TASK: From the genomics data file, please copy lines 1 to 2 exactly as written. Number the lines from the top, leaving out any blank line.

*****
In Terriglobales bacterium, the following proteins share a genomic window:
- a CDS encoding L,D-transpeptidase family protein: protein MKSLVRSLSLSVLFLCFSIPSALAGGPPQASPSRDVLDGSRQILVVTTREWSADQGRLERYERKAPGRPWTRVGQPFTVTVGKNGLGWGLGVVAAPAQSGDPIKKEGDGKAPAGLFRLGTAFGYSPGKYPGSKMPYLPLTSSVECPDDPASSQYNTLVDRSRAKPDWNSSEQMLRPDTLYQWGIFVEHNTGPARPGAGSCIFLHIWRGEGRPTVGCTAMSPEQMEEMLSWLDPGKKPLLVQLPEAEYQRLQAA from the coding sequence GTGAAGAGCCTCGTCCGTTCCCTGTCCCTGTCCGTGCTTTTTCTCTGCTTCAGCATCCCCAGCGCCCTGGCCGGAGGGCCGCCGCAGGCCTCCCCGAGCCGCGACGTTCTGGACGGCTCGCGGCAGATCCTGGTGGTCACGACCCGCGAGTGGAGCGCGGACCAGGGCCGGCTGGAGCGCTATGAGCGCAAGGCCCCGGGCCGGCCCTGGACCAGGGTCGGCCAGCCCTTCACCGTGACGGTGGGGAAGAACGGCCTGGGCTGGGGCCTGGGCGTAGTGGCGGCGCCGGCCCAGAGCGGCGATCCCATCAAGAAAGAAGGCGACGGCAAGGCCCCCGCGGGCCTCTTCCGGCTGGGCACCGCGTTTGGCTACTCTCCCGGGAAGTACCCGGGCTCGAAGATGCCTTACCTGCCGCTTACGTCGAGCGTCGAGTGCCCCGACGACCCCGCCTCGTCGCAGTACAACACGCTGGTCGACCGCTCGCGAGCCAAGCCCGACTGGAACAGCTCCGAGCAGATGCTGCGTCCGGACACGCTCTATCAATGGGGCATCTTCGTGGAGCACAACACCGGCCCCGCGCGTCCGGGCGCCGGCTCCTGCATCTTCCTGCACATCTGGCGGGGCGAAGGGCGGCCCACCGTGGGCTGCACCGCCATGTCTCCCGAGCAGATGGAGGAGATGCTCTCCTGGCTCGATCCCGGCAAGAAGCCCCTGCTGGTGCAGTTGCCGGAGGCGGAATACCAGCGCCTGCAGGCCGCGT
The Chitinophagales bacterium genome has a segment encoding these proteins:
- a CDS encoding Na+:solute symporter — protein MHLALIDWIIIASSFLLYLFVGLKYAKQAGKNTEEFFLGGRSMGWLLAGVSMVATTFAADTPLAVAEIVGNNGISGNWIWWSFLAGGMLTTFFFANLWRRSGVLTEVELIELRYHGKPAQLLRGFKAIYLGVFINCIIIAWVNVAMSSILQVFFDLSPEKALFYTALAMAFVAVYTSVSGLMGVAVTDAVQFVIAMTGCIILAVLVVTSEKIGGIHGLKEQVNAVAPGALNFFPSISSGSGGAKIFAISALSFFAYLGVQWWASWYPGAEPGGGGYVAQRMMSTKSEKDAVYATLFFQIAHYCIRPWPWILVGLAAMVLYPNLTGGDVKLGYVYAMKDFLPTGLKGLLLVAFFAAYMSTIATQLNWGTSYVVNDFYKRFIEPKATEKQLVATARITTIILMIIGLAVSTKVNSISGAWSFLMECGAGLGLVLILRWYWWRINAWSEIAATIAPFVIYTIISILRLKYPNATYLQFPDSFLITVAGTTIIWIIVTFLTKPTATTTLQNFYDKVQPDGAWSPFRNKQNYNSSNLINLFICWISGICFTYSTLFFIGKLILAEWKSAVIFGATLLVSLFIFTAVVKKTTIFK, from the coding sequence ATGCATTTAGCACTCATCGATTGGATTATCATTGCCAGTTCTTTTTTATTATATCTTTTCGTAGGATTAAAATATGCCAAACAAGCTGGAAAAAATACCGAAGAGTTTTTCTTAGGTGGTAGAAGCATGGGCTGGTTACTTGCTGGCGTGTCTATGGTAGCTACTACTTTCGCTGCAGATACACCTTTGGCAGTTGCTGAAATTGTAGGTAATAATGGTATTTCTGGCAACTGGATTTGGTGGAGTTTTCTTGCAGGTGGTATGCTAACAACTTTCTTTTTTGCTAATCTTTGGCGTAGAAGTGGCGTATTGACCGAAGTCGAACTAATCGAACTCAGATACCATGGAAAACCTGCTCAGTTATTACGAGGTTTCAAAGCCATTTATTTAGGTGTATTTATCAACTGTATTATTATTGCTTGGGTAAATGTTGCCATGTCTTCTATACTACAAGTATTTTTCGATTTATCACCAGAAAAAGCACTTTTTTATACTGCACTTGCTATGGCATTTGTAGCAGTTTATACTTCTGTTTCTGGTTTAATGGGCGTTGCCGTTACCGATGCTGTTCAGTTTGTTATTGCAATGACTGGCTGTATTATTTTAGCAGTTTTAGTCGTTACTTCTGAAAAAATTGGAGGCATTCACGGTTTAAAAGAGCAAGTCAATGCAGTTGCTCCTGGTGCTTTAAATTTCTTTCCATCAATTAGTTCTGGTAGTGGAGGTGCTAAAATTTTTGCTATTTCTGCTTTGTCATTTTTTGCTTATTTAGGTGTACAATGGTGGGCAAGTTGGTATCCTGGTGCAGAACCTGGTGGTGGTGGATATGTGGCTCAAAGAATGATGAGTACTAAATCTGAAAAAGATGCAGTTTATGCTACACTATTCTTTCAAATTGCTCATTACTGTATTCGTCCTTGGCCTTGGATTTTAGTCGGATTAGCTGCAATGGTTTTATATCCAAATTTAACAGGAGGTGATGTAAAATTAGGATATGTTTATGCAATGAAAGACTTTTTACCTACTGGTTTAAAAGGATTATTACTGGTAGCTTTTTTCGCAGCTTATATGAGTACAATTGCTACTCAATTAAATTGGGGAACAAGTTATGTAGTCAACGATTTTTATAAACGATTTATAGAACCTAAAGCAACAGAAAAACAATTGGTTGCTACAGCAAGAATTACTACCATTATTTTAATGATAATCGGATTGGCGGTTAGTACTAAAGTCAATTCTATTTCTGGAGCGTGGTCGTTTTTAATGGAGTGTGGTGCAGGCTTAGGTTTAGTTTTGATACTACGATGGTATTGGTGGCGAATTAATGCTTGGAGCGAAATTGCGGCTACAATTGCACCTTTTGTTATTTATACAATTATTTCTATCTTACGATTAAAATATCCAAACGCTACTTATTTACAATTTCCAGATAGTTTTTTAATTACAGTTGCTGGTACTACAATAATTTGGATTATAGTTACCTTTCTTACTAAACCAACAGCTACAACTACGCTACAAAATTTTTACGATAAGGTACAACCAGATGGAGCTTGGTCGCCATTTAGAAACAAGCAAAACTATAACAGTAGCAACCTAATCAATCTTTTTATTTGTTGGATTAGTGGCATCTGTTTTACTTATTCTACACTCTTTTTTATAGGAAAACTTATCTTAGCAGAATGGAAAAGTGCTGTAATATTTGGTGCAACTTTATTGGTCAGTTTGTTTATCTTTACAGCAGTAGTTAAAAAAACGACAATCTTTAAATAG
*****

In Terriglobales bacterium, the following proteins share a genomic window:
- a CDS encoding L,D-transpeptidase family protein: protein MKSLVRSLSLSVLFLCFSIPSALAGGPPQASPSRDVLDGSRQILVVTTREWSADQGRLERYERKAPGRPWTRVGQPFTVTVGKNGLGWGLGVVAAPAQSGDPIKKEGDGKAPAGLFRLGTAFGYSPGKYPGSKMPYLPLTSSVECPDDPASSQYNTLVDRSRAKPDWNSSEQMLRPDTLYQWGIFVEHNTGPARPGAGSCIFLHIWRGEGRPTVGCTAMSPEQMEEMLSWLDPGKKPLLVQLPEAEYQRLQAA from the coding sequence GTGAAGAGCCTCGTCCGTTCCCTGTCCCTGTCCGTGCTTTTTCTCTGCTTCAGCATCCCCAGCGCCCTGGCCGGAGGGCCGCCGCAGGCCTCCCCGAGCCGCGACGTTCTGGACGGCTCGCGGCAGATCCTGGTGGTCACGACCCGCGAGTGGAGCGCGGACCAGGGCCGGCTGGAGCGCTATGAGCGCAAGGCCCCGGGCCGGCCCTGGACCAGGGTCGGCCAGCCCTTCACCGTGACGGTGGGGAAGAACGGCCTGGGCTGGGGCCTGGGCGTAGTGGCGGCGCCGGCCCAGAGCGGCGATCCCATCAAGAAAGAAGGCGACGGCAAGGCCCCCGCGGGCCTCTTCCGGCTGGGCACCGCGTTTGGCTACTCTCCCGGGAAGTACCCGGGCTCGAAGATGCCTTACCTGCCGCTTACGTCGAGCGTCGAGTGCCCCGACGACCCCGCCTCGTCGCAGTACAACACGCTGGTCGACCGCTCGCGAGCCAAGCCCGACTGGAACAGCTCCGAGCAGATGCTGCGTCCGGACACGCTCTATCAATGGGGCATCTTCGTGGAGCACAACACCGGCCCCGCGCGTCCGGGCGCCGGCTCCTGCATCTTCCTGCACATCTGGCGGGGCGAAGGGCGGCCCACCGTGGGCTGCACCGCCATGTCTCCCGAGCAGATGGAGGAGATGCTCTCCTGGCTCGATCCCGGCAAGAAGCCCCTGCTGGTGCAGTTGCCGGAGGCGGAATACCAGCGCCTGCAGGCCGCGT